Western New York’s housing market is continuing on its hot streak this summer, driven by continued low interest rates, rising consumer confidence and a shortage of available homes for sale that is creating a very competitive market for many desirable homes.

Home prices in June matched the highest median level ever for Western New York, while sales surged to the second-highest level for any month in the last three years, as the spectre of rising interest rates drives buyer activity.

“It is a hot, hot, hot market,” said Tammy Capozzi, a broker with M.J. Peterson Corp. “Buyers are out in full force. Even though interest rates have crept up a bit, it has not stopped the buyers from purchasing at record levels.” The median sale price rose 6.3 percent from May to $130,000, according to new data from the Buffalo Niagara Association of Realtors. That’s tied with June 2012 for the highest level. The median price means half sold for more and half sold for less. The average price hit $159,212.

“The prices aren’t flat in Elm-wood Village, not flat in Allentown or the Middlesex area. There are big numbers that just happened in the last 30 days,” said Susan Lenahan, head of the city office for M.J. Peterson Corp. “Our neighborhoods could not be more active.”

Business is up significantly at 2.5% Real Estate Direct, where two of the brokerage’s new agents this year are “routinely” listing and selling homes with prices around $200,000 – which is “very high for new agents,” said owner Jed Carrol. Homes listed through Carrol’s other real estate firm, America’s Choice, are also going for high prices, with a home on Graystone Lane in Orchard Park selling for $400,000.

Meanwhile, closed sales in the eight-county area of Western New York rose 5.8 percent from a year ago to 981 in June and were up 12.5 percent from May. Since June 2010, only the tally for last August was higher.

For the year to date, closed deals rose 5 percent to 4,358.

“We’re still having a great market,” said Louis Vinci, president of BNAR and a broker at RealtyUSA. “Sales are up, and we’re still getting multiple offers. Certain areas are still very hot.”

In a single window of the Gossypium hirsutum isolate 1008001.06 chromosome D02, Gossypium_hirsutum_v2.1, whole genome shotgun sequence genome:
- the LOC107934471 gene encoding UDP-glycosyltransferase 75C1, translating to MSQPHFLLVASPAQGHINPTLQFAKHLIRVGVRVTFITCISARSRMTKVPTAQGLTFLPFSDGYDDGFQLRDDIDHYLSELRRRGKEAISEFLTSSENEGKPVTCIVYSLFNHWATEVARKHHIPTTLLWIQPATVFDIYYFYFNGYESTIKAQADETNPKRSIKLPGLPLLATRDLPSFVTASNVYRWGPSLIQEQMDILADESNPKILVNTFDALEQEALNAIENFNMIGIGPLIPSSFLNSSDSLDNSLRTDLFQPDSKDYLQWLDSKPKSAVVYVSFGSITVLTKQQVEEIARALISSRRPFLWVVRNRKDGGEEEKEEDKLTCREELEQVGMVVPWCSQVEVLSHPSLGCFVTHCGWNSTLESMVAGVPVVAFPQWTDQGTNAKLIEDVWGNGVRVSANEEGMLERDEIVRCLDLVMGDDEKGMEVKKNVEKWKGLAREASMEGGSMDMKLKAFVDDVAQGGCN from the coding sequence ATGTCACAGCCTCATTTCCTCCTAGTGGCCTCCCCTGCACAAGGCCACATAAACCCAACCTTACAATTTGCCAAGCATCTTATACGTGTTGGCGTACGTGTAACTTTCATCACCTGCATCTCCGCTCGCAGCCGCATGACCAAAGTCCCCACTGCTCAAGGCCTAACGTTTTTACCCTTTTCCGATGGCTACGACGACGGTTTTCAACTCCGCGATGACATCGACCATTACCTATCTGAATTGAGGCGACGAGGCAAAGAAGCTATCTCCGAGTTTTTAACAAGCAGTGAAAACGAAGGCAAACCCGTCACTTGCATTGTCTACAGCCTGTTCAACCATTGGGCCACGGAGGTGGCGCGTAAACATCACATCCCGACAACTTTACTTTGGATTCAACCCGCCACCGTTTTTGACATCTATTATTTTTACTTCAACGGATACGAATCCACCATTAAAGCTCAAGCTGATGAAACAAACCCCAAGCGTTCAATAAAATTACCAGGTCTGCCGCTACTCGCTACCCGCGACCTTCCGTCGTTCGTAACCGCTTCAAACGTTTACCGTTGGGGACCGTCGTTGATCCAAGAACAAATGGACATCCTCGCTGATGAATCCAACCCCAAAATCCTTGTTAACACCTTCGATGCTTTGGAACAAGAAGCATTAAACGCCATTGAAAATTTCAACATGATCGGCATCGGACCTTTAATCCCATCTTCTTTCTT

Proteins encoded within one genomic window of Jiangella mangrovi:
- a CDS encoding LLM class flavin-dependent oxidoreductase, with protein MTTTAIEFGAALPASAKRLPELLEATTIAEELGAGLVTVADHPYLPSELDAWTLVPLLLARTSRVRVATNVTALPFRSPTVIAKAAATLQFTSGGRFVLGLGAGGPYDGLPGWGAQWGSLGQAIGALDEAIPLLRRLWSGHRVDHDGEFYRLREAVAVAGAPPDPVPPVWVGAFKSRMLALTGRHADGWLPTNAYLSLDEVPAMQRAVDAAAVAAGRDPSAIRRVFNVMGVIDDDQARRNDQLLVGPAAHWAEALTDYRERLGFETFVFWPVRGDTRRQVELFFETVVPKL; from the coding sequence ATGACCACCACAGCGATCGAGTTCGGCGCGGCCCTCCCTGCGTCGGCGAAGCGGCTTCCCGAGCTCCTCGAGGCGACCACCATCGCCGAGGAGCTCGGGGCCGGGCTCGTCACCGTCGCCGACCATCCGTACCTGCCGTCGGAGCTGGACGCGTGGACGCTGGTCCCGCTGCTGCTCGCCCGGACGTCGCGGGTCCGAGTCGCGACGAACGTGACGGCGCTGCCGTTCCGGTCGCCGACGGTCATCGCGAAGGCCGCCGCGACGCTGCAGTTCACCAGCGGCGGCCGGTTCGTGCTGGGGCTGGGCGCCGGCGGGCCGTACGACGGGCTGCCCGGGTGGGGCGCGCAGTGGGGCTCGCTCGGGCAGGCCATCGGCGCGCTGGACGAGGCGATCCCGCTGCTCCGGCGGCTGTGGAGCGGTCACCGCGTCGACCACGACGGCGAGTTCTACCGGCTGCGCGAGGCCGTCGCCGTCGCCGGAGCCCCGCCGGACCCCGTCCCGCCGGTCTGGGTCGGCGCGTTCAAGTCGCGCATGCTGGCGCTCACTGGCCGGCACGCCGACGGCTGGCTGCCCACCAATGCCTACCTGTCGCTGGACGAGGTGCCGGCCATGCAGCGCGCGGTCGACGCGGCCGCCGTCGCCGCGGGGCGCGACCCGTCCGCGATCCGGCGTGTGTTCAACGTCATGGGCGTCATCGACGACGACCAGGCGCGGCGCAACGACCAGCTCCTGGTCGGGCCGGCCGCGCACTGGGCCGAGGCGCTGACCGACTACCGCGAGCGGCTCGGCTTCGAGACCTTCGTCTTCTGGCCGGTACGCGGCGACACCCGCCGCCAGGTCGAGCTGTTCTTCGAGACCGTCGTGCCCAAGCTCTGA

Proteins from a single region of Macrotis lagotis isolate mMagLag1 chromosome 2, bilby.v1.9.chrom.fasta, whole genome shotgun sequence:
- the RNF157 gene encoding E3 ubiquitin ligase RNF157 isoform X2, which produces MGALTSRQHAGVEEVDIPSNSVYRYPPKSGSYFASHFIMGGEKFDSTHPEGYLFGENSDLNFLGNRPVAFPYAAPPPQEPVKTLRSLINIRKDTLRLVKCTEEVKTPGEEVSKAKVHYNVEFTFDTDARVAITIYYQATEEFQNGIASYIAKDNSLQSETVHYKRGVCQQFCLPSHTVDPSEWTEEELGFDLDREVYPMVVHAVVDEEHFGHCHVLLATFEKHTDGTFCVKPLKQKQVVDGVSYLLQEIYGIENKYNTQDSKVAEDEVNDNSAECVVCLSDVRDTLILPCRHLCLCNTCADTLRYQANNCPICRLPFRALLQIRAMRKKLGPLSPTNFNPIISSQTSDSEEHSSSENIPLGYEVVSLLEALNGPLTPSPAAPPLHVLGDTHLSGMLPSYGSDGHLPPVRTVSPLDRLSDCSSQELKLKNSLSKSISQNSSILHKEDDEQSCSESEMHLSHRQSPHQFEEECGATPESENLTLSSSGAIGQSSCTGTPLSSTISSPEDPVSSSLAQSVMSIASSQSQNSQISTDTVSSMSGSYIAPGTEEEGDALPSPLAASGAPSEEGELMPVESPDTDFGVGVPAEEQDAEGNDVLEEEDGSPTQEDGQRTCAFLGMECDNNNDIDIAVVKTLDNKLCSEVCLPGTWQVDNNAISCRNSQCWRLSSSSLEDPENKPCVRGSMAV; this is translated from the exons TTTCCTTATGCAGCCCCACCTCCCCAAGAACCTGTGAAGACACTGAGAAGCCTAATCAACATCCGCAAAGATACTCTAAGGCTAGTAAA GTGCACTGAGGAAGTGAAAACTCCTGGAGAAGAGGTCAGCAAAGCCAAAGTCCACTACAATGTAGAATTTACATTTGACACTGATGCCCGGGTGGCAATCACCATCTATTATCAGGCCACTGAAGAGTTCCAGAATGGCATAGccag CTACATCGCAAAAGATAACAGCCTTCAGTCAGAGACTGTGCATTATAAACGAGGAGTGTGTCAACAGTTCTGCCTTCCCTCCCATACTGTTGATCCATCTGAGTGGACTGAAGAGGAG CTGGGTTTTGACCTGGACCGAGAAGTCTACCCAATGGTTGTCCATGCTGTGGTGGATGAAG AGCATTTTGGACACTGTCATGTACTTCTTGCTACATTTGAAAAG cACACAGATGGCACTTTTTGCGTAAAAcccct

And the likelihood of the Federal Reserve halting its efforts to spur the economy and instead raising rates in the near future to avoid inflation means homebuyers feel more compelled to act now if they’re on the fence.

“I think people overall feel more confidence in the state of the country and the slow rebound from the recession but, more importantly, locally people are finally feeling and seeing some forward motion with things like waterfront development, the medical campus and other major investments,” said Jean-Michel Reed, a broker at Gurney Becker & Bourne. “These things do trickle down and give people more confidence in both being in Western New York and investing themselves in it.”

Indeed, pending sales – where a contract has been signed – rose 5.5 percent to 1,040 in June and are up 7.1 percent so far this year, to 5,691. That indicates that the activity is going to continue into the summer.

“There are not enough hours in the day for us right now,” Lenahan said. “The phone continues to ring and ring and ring. I never get through the day on a (cellphone) charge.”

Nationally, research firm CoreLogic reported that home prices rose 11.9 percent in June from a year ago, representing the 16th straight month of a national increase from the year before. That’s also the fastest pace in seven years.

Compared with May, prices rose 1.9 percent. Its index of pending sales projects prices will rise 12.5 percent in July from a year earlier and 1.8 percent from June. So far this year, prices are up 10 percent across the country. Statewide, prices were up 8 percent in June.

“This trend in home price gains is moving at the fastest pace since 1977,” said CoreLogic chief economist Mark Fleming.

The lack of inventory is a big factor. The number of homes for sale in the region fell 15.8 percent to 5,153 in June from a year ago, marking the 12th straight year-over-year decline. But inventory has been rising steadily since March, when it hit its lowest point since March 2005. It rose 1.8 percent from May.

“The market is very, very robust. There’s a shortage of everything,” Lenahan said. “If I had more inventory, I could sell more houses. There are more buyers than there are properties available, and it’s hard to understand why these sellers won’t take advantage of this market.”

Homes in June spent an average of 64 days on the market, down from 68 a year ago. “The market is still hot, multiple offers are the norm and time on market is quick,” said John Leonardi, BNAR CEO.